Friday, March 1, 2013

Major media and blogging

Dan Gilmor's story about how he and another blogger shaped the characterization of Quest's CEO Joe Nacchio was fascinating. In our new age of networked communication, blogs have the ability to shape public discourse and set agendas almost as much as the "Big Media" he described.

What has me interested, is how major news sources and organizations are adapting to the blog culture. Almost as a byproduct of what blogs are and how they came about, it is not surprising they easily can be, and quite often are, are behind the times.

I think by now you all know I like lists and charts. According to, as of Friday (3/1/13) these are the top ten blogs by web traffic. Notice that none of them are run by "Big Media."

1. Huffington Post
2. BuzzFeed
3. Mashable
4. Business Insider
5. The Verge
6. Gawker
7. Engadget
8. Gizmodo
9. Ars Technica
10. TechCrunch

Other notable in their top 25 list include No. 11 La Now which is run by LA Times website. No. 21 is Bits Blog which is run by the New York Times website. Each of these blogs has a chief editor as well as content from all over their parent sites. They are prime examples of how major news organizations can dive into the realm of blogs.

Some of my favorite reporting comes from blogs. But more than that, some of my favorite reporting is done in blog format. I believe news blogs work well when they take into account the way the Internet works. Short and sweet posts, images, short videos, behind-the-scenes and a little more informal than a normal newspaper article.

The two blogs I read the most are sports blogs, as I tend to still rely on newspaper or TV websites for my hard news and breaking news updates. However, when it comes to sports. I prefer blogs.

One more blog of note in Technorati's list is No. 19 SB Nation which is a sports aggregation  Each professional sports franchise and major college program has their own offshoot site off the main SB (Sports Blog) Nation front. I spoke last week in class about how, even as a sports fan, I cannot depend on ESPN anymore for my sports coverage as they are too engrossed with entertainment for my liking. However, I frequent SB Nation blogs as they act both as news aggregation and as news watchdogs.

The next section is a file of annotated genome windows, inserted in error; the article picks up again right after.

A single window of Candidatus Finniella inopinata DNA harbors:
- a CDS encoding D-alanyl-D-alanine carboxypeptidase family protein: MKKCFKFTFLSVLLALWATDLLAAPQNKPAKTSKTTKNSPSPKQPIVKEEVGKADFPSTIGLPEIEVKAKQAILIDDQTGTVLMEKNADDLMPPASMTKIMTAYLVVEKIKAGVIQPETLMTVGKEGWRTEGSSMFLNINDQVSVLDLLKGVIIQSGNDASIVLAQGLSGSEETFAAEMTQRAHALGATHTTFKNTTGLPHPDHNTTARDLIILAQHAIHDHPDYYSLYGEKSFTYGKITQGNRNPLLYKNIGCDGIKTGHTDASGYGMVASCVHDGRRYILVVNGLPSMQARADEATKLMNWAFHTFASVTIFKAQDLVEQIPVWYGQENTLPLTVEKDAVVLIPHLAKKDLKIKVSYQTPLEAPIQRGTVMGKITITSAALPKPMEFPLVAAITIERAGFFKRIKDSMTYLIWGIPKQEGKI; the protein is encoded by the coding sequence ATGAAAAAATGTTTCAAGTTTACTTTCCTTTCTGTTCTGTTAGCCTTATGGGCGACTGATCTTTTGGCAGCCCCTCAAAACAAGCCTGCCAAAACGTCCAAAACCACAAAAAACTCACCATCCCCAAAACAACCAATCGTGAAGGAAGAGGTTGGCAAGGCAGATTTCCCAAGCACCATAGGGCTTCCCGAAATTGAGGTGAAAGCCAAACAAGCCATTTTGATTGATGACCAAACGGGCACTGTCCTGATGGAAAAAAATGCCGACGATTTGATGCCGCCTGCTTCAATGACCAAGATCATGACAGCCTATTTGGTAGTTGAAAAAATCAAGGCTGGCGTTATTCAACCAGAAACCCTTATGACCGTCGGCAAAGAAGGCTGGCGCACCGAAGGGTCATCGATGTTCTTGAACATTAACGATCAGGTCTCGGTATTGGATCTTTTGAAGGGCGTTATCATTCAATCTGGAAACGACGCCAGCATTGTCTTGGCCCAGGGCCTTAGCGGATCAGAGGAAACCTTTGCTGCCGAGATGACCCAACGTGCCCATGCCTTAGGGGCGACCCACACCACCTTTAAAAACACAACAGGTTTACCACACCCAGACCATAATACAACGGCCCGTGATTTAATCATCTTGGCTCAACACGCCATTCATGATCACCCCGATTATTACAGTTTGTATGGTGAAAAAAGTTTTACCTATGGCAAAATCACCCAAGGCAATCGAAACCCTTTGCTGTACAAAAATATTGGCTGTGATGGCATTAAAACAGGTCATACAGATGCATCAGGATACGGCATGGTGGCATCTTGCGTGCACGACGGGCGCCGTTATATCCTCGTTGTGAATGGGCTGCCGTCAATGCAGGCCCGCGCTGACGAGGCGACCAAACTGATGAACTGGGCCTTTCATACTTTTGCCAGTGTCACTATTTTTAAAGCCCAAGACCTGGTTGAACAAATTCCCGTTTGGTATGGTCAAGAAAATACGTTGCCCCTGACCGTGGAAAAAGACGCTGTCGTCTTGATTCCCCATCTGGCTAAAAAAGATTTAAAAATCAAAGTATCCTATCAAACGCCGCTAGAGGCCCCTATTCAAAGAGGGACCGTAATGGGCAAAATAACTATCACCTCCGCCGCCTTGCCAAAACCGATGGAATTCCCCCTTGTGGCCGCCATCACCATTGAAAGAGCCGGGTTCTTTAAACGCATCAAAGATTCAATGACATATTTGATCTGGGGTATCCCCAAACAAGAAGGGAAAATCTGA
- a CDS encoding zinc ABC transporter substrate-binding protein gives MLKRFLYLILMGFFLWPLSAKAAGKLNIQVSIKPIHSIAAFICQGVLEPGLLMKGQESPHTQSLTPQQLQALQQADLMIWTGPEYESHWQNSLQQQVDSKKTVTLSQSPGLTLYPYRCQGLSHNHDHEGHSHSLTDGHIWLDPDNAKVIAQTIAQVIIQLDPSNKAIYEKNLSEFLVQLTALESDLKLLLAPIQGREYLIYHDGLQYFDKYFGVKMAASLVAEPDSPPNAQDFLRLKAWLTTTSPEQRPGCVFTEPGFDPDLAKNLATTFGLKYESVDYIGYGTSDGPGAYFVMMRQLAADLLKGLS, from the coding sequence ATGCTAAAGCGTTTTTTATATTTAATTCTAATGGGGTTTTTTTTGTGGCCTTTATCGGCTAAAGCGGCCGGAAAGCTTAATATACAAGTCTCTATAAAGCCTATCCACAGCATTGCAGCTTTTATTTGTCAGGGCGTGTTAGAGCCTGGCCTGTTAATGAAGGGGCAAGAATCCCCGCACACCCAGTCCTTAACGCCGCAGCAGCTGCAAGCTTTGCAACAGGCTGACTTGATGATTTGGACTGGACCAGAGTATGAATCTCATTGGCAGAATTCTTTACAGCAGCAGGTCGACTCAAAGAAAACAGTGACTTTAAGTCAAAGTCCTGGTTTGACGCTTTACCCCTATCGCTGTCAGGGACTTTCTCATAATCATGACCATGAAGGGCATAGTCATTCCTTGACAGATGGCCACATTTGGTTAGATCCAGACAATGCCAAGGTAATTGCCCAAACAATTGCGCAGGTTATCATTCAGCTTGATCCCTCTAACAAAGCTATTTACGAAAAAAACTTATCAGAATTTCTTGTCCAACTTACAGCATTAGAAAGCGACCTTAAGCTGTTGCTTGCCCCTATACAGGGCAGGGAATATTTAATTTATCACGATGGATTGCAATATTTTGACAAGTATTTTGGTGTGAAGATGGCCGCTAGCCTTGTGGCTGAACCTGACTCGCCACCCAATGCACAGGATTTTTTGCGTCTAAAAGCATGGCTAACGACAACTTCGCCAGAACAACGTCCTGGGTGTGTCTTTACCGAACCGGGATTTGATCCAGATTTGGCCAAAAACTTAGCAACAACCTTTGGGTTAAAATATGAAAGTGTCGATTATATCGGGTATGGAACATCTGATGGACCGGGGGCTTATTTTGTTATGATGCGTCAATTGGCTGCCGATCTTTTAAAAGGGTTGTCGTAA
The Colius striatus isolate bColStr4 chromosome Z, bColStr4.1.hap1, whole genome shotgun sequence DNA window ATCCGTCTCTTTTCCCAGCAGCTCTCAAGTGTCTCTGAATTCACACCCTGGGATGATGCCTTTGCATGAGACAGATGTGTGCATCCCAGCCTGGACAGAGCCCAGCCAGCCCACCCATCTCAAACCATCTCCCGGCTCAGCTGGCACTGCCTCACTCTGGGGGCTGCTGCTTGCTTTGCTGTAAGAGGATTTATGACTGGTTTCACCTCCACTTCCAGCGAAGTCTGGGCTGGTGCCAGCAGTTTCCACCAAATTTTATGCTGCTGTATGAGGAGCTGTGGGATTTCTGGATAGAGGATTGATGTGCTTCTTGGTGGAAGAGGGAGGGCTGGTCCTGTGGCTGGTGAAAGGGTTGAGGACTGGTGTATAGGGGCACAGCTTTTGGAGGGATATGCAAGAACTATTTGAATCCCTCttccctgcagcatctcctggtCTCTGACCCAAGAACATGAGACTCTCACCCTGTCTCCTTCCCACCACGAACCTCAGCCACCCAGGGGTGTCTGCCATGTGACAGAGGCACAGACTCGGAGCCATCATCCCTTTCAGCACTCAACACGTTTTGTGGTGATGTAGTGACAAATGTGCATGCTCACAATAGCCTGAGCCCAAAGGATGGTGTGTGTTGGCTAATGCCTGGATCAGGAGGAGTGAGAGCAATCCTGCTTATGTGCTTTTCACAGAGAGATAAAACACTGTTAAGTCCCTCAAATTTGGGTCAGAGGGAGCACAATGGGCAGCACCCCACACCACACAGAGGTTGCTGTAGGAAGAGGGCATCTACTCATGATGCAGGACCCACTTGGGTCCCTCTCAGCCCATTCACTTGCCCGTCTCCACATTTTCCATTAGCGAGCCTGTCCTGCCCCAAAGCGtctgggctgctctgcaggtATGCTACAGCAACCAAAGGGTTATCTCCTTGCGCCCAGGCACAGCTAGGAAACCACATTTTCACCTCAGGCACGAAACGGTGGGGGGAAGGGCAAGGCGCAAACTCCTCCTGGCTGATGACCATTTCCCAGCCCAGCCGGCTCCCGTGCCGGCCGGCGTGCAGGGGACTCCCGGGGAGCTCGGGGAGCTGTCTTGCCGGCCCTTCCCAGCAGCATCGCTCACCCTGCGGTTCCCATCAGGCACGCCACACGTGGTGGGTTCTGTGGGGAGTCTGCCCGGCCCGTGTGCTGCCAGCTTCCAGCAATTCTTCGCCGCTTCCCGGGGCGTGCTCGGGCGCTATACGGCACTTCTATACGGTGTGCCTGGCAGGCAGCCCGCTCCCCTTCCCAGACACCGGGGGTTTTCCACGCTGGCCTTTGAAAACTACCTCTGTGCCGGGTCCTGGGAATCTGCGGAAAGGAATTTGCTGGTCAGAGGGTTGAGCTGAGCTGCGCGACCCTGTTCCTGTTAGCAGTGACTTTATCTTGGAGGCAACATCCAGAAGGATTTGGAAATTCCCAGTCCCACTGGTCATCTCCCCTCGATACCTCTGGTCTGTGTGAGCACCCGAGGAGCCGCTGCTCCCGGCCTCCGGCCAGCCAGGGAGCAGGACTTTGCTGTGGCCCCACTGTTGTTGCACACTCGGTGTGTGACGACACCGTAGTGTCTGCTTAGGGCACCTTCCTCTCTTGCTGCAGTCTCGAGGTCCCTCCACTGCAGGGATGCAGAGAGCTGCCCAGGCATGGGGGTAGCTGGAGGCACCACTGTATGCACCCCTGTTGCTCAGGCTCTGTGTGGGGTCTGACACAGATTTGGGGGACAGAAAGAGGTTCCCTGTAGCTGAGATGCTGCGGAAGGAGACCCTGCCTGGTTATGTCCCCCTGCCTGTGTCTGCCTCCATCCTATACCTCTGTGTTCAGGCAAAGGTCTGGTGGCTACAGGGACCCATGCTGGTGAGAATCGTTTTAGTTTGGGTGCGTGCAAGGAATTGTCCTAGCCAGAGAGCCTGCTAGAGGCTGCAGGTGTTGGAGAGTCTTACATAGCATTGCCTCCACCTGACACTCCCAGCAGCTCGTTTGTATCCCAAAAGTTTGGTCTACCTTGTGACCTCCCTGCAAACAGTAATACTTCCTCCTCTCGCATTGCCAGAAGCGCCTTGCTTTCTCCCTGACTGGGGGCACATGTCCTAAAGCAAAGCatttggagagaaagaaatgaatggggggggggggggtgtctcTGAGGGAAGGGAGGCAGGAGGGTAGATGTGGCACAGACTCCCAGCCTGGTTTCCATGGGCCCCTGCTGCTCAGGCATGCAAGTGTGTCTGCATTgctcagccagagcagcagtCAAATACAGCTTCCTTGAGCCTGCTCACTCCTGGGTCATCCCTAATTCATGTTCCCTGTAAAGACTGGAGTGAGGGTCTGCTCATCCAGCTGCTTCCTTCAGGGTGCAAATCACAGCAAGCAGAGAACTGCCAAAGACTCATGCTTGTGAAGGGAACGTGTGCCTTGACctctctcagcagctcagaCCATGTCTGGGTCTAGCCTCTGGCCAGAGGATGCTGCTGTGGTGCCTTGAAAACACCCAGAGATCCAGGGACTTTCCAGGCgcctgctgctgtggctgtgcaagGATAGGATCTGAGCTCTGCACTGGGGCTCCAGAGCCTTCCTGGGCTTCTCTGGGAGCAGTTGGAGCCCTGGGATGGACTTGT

Take my SB Nation blog of choice, Over the Monster, the Red Sox blog one-off. This no-pay site is run by a handful of unpaid administrators who create and grab content of the web to create a one-stop place for Red Sox fans.

To contrast SB Nation, here is my favorite blog ran by a news organization (again, a Red Sox blog). It is the Boston Globe's Red Sox specific page titled Extra Bases. A reporter named Peter Abraham first created and ran a blog about the Yankees while working at The Journal News in New York City. The Globe hired Abraham away with the main purpose of creating and fostering a new blog for their Red Sox coverage.

I spoke to Abraham a few winters ago and he said he feels this is the future of sports coverage, if not news coverage altogether. The blog features unique content not available anywhere else, including the Boston Globe's website. This blog, and their others like in on their site (now featuring the Patriots, Celtics and Bruins) shows what I feel is one of the ideal ways to cover sports as a major media outlet. It is more substantive than any SB Nation blog and there is better access than you would get from any old blogger in the stands or at home. It now gets some of the highest traffic on the Globe website.

In summary, I feel major news outlets have the ability to create content people want in a blog format. Many are jumping on that train, such as the NY Times and LA Times and Boston Globe, but there is a lot of work to do. Blogs can be an ideal format for reporting, but it could mean changing the way people have done it for a long time which is always a tough task.

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